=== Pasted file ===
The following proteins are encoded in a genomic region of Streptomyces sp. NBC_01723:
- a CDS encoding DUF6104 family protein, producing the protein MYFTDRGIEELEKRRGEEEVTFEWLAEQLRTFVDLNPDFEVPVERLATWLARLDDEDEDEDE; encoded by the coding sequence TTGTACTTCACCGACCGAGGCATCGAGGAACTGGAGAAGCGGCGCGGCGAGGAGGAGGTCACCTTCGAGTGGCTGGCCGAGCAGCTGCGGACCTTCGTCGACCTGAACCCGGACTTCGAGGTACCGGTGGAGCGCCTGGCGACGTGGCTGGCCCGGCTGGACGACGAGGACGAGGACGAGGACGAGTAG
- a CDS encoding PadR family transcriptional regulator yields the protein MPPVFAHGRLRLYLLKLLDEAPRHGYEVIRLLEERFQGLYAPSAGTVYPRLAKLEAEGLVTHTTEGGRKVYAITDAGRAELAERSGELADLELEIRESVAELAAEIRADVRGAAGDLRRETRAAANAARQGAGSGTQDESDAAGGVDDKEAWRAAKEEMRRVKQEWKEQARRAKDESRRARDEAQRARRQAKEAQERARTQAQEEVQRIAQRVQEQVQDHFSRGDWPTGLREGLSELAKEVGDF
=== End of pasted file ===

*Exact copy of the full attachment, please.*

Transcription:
The following proteins are encoded in a genomic region of Streptomyces sp. NBC_01723:
- a CDS encoding DUF6104 family protein, producing the protein MYFTDRGIEELEKRRGEEEVTFEWLAEQLRTFVDLNPDFEVPVERLATWLARLDDEDEDEDE; encoded by the coding sequence TTGTACTTCACCGACCGAGGCATCGAGGAACTGGAGAAGCGGCGCGGCGAGGAGGAGGTCACCTTCGAGTGGCTGGCCGAGCAGCTGCGGACCTTCGTCGACCTGAACCCGGACTTCGAGGTACCGGTGGAGCGCCTGGCGACGTGGCTGGCCCGGCTGGACGACGAGGACGAGGACGAGGACGAGTAG
- a CDS encoding PadR family transcriptional regulator yields the protein MPPVFAHGRLRLYLLKLLDEAPRHGYEVIRLLEERFQGLYAPSAGTVYPRLAKLEAEGLVTHTTEGGRKVYAITDAGRAELAERSGELADLELEIRESVAELAAEIRADVRGAAGDLRRETRAAANAARQGAGSGTQDESDAAGGVDDKEAWRAAKEEMRRVKQEWKEQARRAKDESRRARDEAQRARRQAKEAQERARTQAQEEVQRIAQRVQEQVQDHFSRGDWPTGLREGLSELAKEVGDF